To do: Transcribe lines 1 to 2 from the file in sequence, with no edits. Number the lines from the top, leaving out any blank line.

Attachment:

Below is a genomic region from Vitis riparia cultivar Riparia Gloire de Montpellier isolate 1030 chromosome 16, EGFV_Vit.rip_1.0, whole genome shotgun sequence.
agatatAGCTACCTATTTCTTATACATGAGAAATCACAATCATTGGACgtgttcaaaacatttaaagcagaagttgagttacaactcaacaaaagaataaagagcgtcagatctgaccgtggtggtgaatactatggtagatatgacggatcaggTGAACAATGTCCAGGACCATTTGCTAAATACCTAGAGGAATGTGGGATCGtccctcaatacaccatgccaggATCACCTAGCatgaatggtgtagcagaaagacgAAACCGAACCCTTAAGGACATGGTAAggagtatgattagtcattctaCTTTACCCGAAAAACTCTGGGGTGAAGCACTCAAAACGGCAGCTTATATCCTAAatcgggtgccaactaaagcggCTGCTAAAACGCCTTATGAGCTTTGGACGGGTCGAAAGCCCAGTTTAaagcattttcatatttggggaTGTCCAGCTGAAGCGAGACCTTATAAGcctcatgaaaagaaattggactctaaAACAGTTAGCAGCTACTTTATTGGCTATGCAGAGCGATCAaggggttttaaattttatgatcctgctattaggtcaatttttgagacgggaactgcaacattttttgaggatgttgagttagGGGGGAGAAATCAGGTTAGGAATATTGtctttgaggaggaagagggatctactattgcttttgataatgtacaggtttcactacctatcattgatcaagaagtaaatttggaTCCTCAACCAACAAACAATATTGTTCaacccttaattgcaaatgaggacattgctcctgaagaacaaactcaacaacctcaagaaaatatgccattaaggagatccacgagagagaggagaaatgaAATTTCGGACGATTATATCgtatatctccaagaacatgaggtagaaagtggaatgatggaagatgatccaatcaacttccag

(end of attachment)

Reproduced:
Below is a genomic region from Vitis riparia cultivar Riparia Gloire de Montpellier isolate 1030 chromosome 16, EGFV_Vit.rip_1.0, whole genome shotgun sequence.
agatatAGCTACCTATTTCTTATACATGAGAAATCACAATCATTGGACgtgttcaaaacatttaaagcagaagttgagttacaactcaacaaaagaataaagagcgtcagatctgaccgtggtggtgaatactatggtagatatgacggatcaggTGAACAATGTCCAGGACCATTTGCTAAATACCTAGAGGAATGTGGGATCGtccctcaatacaccatgccaggATCACCTAGCatgaatggtgtagcagaaagacgAAACCGAACCCTTAAGGACATGGTAAggagtatgattagtcattctaCTTTACCCGAAAAACTCTGGGGTGAAGCACTCAAAACGGCAGCTTATATCCTAAatcgggtgccaactaaagcggCTGCTAAAACGCCTTATGAGCTTTGGACGGGTCGAAAGCCCAGTTTAaagcattttcatatttggggaTGTCCAGCTGAAGCGAGACCTTATAAGcctcatgaaaagaaattggactctaaAACAGTTAGCAGCTACTTTATTGGCTATGCAGAGCGATCAaggggttttaaattttatgatcctgctattaggtcaatttttgagacgggaactgcaacattttttgaggatgttgagttagGGGGGAGAAATCAGGTTAGGAATATTGtctttgaggaggaagagggatctactattgcttttgataatgtacaggtttcactacctatcattgatcaagaagtaaatttggaTCCTCAACCAACAAACAATATTGTTCaacccttaattgcaaatgaggacattgctcctgaagaacaaactcaacaacctcaagaaaatatgccattaaggagatccacgagagagaggagaaatgaAATTTCGGACGATTATATCgtatatctccaagaacatgaggtagaaagtggaatgatggaagatgatccaatcaacttccag